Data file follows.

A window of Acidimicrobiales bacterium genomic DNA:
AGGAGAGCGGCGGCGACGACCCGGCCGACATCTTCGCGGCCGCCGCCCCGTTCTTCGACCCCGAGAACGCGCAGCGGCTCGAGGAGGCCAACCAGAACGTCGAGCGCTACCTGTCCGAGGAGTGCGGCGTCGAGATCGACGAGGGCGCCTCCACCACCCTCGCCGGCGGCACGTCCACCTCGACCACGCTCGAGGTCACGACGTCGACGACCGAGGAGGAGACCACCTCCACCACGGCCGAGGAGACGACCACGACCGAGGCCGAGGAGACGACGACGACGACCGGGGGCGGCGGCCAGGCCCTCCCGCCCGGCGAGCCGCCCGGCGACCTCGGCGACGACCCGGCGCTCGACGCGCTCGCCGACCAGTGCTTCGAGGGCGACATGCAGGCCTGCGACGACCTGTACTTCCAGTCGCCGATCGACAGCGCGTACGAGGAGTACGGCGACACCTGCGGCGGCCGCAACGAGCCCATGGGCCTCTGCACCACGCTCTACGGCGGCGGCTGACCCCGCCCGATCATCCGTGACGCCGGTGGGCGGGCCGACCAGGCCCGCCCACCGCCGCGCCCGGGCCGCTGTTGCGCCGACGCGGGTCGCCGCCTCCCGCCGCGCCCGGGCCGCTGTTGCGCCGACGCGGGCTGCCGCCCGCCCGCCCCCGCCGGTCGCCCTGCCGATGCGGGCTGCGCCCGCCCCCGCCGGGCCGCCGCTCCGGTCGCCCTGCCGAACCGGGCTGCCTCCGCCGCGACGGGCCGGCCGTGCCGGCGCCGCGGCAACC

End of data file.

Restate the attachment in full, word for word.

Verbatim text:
A window of Acidimicrobiales bacterium genomic DNA:
AGGAGAGCGGCGGCGACGACCCGGCCGACATCTTCGCGGCCGCCGCCCCGTTCTTCGACCCCGAGAACGCGCAGCGGCTCGAGGAGGCCAACCAGAACGTCGAGCGCTACCTGTCCGAGGAGTGCGGCGTCGAGATCGACGAGGGCGCCTCCACCACCCTCGCCGGCGGCACGTCCACCTCGACCACGCTCGAGGTCACGACGTCGACGACCGAGGAGGAGACCACCTCCACCACGGCCGAGGAGACGACCACGACCGAGGCCGAGGAGACGACGACGACGACCGGGGGCGGCGGCCAGGCCCTCCCGCCCGGCGAGCCGCCCGGCGACCTCGGCGACGACCCGGCGCTCGACGCGCTCGCCGACCAGTGCTTCGAGGGCGACATGCAGGCCTGCGACGACCTGTACTTCCAGTCGCCGATCGACAGCGCGTACGAGGAGTACGGCGACACCTGCGGCGGCCGCAACGAGCCCATGGGCCTCTGCACCACGCTCTACGGCGGCGGCTGACCCCGCCCGATCATCCGTGACGCCGGTGGGCGGGCCGACCAGGCCCGCCCACCGCCGCGCCCGGGCCGCTGTTGCGCCGACGCGGGTCGCCGCCTCCCGCCGCGCCCGGGCCGCTGTTGCGCCGACGCGGGCTGCCGCCCGCCCGCCCCCGCCGGTCGCCCTGCCGATGCGGGCTGCGCCCGCCCCCGCCGGGCCGCCGCTCCGGTCGCCCTGCCGAACCGGGCTGCCTCCGCCGCGACGGGCCGGCCGTGCCGGCGCCGCGGCAACC